Since my local church is undertaking a 21-day Daniel fast, I am all the more intrigued as to the impact of fasting when combined with prayer.

What is your personal experience with fasting?  Might you share how you and/or your situation may have changed as a result of fasting?

Diane Chandler
This entry was posted by on Thursday, August 8th, 2013 at 12:56 pm and is filed under Church History, Church Ministry, Holistic Formation, Spiritual Formation, Spiritual Health, Uncategorized. You can follow any responses to this entry through the RSS 2.0 feed. Both comments and pings are currently closed.

4 Responses to “Fasting and the Spiritual Life”

  1. Ginger says:

    Great article. The part that hit home with me when you said Sometimes you are so hungry, the only way to be fed is to fast. so true. That is the best way to be fed is by Him, and being in His presence.

    • Thanks, Ginger, for offering your comment. Yes, that sentiment is indeed true. When hungry (and desperate), this is the time we usually turn to God in fasting and prayer. And seeking God in this way also shuts the door to competitors for our s attention so as to focus more on the living God. Fasting with prayer is a privilege.

  2. Wanjiku says:

    Thanks for the post Dr. Chandler. You nailed it, Fasting does change someone’s life. The greatest miracle is the miracle of man finally being at the feet of the maker voluntarily opting to make the maker an object of their affection. Think of just how important food is to us, we get to eat a minimum of there times a day. We may deny it – but it (food/beloved pleasure) does take up a great deal of energy and time. My experience is that Fasting takes my focus away from myself and I have received the miracle of peace to start with and answer to prayer. Corporate fasting as a church is not only as cleansing but grows miracles so tangibly. True authentic revival will come from us getting together in this practice. Awesome.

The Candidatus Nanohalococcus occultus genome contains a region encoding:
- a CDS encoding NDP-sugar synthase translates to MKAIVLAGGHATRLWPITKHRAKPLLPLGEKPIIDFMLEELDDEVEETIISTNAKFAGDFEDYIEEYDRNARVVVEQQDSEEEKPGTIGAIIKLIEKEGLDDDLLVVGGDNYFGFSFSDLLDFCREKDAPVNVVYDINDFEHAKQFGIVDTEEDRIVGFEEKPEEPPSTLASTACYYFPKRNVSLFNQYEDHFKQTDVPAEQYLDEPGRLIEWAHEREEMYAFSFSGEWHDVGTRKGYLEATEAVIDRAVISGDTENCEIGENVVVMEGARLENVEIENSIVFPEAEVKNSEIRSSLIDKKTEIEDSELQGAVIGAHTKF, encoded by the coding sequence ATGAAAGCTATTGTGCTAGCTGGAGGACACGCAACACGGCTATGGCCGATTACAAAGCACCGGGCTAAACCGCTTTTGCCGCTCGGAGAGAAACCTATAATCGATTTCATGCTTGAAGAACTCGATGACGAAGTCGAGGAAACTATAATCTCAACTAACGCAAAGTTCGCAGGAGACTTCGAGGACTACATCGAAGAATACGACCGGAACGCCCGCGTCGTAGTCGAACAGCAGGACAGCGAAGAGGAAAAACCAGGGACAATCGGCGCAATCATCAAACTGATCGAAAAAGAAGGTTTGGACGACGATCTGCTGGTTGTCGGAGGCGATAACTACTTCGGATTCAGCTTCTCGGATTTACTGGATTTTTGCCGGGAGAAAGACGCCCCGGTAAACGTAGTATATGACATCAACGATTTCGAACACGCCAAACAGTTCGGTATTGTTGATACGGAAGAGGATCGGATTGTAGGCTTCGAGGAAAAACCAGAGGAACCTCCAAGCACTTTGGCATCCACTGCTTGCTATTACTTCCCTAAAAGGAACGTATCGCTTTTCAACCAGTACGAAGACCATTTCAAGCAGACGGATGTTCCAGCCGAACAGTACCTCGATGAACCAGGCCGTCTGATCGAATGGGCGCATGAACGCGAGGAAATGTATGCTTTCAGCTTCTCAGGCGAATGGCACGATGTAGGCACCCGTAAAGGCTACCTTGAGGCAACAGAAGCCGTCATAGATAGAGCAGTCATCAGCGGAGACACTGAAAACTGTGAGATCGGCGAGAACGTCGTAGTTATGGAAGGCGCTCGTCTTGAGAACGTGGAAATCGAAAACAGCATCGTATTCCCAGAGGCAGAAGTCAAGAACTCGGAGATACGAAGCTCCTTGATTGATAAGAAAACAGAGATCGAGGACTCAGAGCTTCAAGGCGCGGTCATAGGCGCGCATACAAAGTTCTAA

• Thank you for your comments, which are greatly appreciated. Acknowledging that God made not only humankind but also the universe puts spiritual disciplines in a fresh perspective. We have the opportunity to commune with the Maker of the entire universe. Fasting and prayer does not guarantee that God will come but it sets the stage for an encounter with God’s presence. And as you mentioned, miracles are likely to occur. Seeing the earnest crying out of sons and daughters, God is moved on their behalf.

      I am doubtful that God moves in revival apart from fasting and prayer. In Norman Grubb’s book (Rees Howells: Intercessor), Grubb describes the prayers of Rees Howells and those at the Bible College of Wales regarding the ending of World War 2.

      We know that fasting, like any other spiritual discipline, can become self-righteous and legalistic. The Pharisees, who were masters of performance, teach of that. But when the heart remains humble, pure, and surrendered before God, God acts in ways that only God can. And this is both natural and supernatural.

      Appreciate your insights~